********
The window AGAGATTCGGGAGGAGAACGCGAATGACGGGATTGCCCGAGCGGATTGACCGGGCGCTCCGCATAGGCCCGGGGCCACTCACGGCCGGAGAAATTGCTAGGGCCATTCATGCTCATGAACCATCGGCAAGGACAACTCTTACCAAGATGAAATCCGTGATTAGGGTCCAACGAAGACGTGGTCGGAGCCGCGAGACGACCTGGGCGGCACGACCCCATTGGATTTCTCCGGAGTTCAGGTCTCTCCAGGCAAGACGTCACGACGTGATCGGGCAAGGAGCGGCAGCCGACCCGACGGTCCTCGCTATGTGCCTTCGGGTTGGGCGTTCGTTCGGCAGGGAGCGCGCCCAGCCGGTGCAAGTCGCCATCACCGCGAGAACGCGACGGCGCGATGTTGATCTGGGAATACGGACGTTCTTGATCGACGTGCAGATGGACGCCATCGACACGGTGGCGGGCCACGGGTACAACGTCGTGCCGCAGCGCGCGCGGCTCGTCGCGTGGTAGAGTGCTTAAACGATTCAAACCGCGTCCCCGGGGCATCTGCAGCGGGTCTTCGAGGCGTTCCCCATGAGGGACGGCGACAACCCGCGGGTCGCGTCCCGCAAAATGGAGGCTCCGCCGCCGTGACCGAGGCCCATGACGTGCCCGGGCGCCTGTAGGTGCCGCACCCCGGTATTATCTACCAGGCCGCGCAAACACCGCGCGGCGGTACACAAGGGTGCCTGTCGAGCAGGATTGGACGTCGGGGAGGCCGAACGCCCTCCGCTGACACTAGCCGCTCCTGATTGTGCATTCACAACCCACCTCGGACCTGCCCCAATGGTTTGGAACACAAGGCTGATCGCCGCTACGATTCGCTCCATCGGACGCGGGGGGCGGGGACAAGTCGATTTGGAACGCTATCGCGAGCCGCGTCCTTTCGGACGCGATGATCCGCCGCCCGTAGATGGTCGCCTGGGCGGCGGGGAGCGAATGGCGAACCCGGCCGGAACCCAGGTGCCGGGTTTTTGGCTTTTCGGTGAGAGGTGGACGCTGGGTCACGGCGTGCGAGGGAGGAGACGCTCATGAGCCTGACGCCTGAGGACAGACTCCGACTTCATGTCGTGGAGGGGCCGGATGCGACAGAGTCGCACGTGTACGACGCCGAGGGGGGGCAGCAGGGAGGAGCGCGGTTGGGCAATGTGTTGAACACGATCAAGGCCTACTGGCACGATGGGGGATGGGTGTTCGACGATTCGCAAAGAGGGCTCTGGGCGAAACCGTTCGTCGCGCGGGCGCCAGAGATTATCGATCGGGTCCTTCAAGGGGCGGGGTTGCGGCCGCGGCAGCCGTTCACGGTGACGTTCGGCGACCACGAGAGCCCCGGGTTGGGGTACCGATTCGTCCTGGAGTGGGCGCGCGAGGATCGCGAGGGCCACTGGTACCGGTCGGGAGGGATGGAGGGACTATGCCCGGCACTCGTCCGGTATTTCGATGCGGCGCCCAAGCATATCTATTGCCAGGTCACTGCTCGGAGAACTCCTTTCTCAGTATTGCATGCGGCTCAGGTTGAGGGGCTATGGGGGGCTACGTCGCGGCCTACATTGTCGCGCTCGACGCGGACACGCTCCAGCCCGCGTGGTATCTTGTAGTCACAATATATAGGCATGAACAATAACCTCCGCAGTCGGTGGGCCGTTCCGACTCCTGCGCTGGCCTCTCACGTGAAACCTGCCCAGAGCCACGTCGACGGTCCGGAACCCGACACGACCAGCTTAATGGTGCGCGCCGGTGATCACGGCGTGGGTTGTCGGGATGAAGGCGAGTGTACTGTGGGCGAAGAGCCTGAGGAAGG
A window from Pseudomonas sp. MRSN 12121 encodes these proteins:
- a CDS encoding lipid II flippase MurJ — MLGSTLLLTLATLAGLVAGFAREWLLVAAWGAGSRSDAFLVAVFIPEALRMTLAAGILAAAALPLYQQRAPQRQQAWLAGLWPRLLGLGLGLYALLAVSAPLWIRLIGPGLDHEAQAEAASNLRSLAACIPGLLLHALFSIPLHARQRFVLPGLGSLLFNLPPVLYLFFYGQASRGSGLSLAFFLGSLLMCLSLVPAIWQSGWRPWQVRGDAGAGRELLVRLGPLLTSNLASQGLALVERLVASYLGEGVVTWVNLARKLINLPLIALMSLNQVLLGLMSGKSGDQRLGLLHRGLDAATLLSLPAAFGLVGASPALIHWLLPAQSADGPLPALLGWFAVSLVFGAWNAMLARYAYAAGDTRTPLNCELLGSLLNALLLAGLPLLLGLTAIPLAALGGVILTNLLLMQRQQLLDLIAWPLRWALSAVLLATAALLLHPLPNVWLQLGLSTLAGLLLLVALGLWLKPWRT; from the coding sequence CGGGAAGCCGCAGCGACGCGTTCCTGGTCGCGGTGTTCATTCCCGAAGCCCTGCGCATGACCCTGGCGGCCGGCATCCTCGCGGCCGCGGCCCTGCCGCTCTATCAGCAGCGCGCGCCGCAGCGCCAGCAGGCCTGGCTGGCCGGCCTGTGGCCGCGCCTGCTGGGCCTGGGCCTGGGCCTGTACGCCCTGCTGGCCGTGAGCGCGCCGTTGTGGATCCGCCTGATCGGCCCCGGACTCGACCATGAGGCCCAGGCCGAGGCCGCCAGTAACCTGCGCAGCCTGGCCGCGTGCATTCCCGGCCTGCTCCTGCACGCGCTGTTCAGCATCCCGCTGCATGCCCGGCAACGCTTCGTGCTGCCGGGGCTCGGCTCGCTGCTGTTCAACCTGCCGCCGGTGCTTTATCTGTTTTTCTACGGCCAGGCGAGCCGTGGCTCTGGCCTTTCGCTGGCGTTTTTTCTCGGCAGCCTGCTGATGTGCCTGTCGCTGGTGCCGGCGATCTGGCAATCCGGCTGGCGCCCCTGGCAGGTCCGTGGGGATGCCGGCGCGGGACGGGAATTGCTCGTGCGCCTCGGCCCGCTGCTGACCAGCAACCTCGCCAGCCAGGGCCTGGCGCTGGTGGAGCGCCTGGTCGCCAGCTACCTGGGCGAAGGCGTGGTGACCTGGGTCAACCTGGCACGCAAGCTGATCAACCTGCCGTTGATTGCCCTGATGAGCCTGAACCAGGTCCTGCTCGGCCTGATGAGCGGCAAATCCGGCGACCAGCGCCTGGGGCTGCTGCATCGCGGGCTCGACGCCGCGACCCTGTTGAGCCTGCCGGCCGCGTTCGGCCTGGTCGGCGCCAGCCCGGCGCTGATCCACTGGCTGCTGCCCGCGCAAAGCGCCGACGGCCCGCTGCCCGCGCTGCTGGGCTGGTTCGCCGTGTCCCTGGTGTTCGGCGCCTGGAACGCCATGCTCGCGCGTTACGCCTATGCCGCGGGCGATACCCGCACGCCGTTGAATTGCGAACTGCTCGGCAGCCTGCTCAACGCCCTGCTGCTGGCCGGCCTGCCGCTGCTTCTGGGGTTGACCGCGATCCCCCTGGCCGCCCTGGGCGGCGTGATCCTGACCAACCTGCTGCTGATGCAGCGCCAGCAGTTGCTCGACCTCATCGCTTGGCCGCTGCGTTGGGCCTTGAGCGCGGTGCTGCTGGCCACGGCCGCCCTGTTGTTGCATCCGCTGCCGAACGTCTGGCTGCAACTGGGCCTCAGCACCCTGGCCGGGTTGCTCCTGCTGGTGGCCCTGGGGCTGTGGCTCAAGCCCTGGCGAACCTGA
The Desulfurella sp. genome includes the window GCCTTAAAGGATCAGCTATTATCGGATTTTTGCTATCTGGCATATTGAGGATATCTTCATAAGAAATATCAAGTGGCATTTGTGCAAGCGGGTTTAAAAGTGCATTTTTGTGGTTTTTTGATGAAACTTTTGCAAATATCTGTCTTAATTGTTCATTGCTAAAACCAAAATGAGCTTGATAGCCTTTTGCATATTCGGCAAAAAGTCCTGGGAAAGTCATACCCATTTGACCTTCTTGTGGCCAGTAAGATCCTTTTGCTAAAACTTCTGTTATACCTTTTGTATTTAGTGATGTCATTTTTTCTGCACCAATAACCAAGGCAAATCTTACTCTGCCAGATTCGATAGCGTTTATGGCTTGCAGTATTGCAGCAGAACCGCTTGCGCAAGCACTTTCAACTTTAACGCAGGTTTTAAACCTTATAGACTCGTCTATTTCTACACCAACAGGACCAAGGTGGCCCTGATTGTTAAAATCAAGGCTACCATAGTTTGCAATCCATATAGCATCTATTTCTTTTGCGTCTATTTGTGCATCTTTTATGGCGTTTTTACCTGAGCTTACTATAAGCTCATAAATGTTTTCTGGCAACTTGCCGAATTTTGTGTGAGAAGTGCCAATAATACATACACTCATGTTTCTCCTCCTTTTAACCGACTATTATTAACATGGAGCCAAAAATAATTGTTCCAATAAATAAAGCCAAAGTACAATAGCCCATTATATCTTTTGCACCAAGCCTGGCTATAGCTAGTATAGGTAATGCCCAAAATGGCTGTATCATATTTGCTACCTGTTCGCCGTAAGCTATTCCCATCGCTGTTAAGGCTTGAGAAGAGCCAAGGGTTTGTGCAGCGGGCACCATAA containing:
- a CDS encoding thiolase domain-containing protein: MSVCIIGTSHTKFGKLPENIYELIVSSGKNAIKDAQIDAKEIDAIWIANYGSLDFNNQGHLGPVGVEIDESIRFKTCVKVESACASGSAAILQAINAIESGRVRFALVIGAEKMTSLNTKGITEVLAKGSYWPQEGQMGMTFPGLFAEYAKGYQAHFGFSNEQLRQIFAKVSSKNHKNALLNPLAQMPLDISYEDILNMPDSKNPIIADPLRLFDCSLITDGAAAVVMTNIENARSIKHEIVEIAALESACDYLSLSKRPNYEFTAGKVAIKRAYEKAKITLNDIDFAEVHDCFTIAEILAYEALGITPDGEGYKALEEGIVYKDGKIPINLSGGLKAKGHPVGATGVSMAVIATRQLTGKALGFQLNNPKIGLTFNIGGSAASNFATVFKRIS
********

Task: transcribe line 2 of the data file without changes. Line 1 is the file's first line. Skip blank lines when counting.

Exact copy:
A window from Pseudomonas sp. MRSN 12121 encodes these proteins: